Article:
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Local, county, and state boards and commissions have a lot of potential to impact your community. And many of those boards are selected, not elected.

KALAMAZOO, Mich.—Running for office can be demanding, daunting, and expensive, even at state and local levels. While elected officials largely say the work is rewarding, the road to public office is not for everyone. But for Michiganders who seek a role in their community and a way to shape the future for their friends and neighbors, getting elected isn’t the only option.

City planning commissions offer a direct and tangible way to impact your community, explained Lenawee County activist William Garcia in an earlier installment of the Keep Going Michigan series. He encouraged progressives active after the 2020 election to seek out those and other local boards, saying their potential to bring good to a community often goes underutilized.  

“In Michigan, both the US Senate and State Legislature severely impede the implementation of leftist and progressive ideas at any level other than local,” Garcia told The ‘Gander. “If there are vacant positions on your municipal planning or development commission, get leftists in those positions.”

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While school boards appear on the ballot, most local and regional commissions are selected rather than elected. And there are a lot of ways to get involved with those commissions. The City of Kalamazoo, for instance, has nearly 30 different boards and commissions that all perform a role in advising the elected City Commission on specific topics ranging from civil rights to zoning. 

The Kalamazoo Historic Preservation Commission advises the city on the areas of historical significance in Kalamazoo, how to handle them, and what areas within the city should apply for the national and state Registers of Historic Places. Meanwhile, the city’s Community Development Act Advisory Committee allocates grant money to programs designed to make housing affordable and promote the economic welfare of the economically disadvantaged members of the community. And the Public Safety Review and Appeal Board exists to provide citizen oversight of the local police, the Kalamazoo Department of Public Safety, and request the city manager investigate conduct of particular officers even when no complaint has been formally brought.

There are dozens more boards in Kalamazoo, including a Tree Committee and a committee overseeing Kalamazoo’s public transit. Kalamazoo residents can apply to serve on these boards online. 

One of the most potent local boards is a city Planning Commission, which is required and defined by state law. These boards design the broad-strokes long-term plans for a city, as well as recommend changes to city ordinances and approve certain permits. And Kalamazoo is far from the only Michigan city with a planning board; every city in Michigan has one.

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Different boards have different meeting schedules as each role dictates. Planning commissions meet monthly in Kalamazoo, while some review boards meet only annually. And boards don’t just exist on the city level. Counties have boards akin to those of cities as well.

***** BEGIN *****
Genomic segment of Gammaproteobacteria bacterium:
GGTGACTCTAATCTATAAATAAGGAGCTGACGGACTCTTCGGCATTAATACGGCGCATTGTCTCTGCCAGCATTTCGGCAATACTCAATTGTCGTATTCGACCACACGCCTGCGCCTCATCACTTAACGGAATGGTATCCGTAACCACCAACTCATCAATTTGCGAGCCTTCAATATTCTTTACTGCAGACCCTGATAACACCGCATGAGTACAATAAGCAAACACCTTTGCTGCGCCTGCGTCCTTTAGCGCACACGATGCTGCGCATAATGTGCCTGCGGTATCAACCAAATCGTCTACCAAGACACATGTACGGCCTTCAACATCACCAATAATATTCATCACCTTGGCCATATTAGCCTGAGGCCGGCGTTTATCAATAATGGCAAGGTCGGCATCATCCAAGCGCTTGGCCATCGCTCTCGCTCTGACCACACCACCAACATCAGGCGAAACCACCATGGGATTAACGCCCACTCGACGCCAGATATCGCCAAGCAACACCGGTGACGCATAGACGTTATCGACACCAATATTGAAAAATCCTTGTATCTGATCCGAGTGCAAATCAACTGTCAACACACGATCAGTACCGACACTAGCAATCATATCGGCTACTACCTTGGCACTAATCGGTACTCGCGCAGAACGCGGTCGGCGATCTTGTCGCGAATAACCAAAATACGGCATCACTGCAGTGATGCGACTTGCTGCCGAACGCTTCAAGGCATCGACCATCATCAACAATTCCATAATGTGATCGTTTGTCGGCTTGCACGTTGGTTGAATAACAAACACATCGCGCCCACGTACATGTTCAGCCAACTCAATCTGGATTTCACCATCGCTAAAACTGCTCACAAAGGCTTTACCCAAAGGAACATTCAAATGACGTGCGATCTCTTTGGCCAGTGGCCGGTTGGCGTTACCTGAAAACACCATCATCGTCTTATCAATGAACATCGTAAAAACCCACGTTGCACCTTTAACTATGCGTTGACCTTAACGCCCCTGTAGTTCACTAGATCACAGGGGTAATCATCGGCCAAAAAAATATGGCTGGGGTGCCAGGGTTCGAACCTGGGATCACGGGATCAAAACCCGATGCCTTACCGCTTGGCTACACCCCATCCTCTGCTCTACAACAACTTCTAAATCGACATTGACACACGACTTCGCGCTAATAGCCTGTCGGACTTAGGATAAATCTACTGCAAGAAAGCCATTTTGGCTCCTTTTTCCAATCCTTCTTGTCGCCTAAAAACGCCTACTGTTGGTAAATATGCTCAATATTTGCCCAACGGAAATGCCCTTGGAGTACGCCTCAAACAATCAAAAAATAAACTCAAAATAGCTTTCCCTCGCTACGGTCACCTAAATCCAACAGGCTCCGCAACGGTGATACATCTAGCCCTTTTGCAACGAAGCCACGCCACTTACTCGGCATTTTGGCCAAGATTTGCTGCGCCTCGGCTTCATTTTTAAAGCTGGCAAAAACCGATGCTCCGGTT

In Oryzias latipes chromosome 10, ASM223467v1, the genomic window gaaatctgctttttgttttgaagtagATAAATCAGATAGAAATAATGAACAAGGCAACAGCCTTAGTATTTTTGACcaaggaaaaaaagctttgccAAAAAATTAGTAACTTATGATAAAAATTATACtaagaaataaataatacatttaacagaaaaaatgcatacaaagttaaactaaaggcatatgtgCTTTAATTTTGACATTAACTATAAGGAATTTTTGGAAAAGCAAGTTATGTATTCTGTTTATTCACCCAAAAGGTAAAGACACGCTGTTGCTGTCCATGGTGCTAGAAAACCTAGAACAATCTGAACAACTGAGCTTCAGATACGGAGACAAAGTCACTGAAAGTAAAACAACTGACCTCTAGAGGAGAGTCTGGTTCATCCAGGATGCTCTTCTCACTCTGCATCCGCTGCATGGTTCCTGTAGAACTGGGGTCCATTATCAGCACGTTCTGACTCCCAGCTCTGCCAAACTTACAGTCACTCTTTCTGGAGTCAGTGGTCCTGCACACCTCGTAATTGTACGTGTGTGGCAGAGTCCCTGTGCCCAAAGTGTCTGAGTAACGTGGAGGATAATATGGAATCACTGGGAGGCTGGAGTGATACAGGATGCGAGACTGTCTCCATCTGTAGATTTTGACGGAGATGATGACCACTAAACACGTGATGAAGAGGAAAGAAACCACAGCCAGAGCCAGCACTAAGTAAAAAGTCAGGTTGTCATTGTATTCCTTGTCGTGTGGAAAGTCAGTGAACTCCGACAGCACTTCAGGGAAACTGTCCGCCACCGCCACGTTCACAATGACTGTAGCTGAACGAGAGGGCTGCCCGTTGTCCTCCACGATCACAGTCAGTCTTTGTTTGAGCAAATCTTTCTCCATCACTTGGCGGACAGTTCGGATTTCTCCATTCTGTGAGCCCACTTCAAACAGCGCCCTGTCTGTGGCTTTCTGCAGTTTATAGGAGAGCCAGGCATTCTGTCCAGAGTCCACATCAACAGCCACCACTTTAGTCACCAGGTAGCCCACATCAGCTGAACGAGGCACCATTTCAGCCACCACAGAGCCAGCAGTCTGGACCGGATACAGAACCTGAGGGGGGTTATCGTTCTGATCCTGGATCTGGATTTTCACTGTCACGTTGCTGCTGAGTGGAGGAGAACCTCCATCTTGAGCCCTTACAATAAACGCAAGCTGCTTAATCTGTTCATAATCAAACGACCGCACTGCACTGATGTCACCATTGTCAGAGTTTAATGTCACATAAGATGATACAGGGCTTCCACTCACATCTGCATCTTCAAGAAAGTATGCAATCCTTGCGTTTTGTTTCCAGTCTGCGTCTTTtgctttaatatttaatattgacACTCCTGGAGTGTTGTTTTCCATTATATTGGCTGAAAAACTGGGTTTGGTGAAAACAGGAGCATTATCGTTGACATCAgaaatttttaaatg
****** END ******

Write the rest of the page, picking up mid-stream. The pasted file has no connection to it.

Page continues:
Over the summer Michigan settled on the members of its new redistricting commission, an unelected selection of random citizens who will make one of the most consequential decisions of the next decade, designing the voting districts of Michiganders. 

That citizen-led board was a dream of outgoing state Rep. Jon Hoadley (D-Kalamazoo), but ultimately was passed into law by a public referendum in 2018. To Hoadley, though, the biggest victory is the hope this new redistricting commission represents that major changes to systemic problems are, in fact, possible. 

“What are the other big issues that we can tackle?” Hoadley asked. “Racial justice, criminal justice reform, and equity? Those are big systems to fix, but this shows me there’s a path.”

Another immensely powerful state board is the Board of Canvassers, four appointed people of both major political parties that typically decide on ballot language for referendums bound for a vote of the people. In 2020, though, state and county Boards of Canvassers had a rather uniquely political role in the normally ceremonial certification process.  

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After a heated debate over the role of the state’s board, Republican Vice-Chair Aaron Van Langevelde sided with the two Democrats, and expressed clearly his role in ensuring the will of the people was heard.

“We can agree to disagree, but I think the law is on my side here. Our duty is very simple, and it’s a duty,” he said at the December meeting. “This board must respect the authority entrusted to it.”

And that path is walked by everyday Michiganders, serving on boards from the redistricting commission on down to the Kalamazoo Environmental Concerns Committee.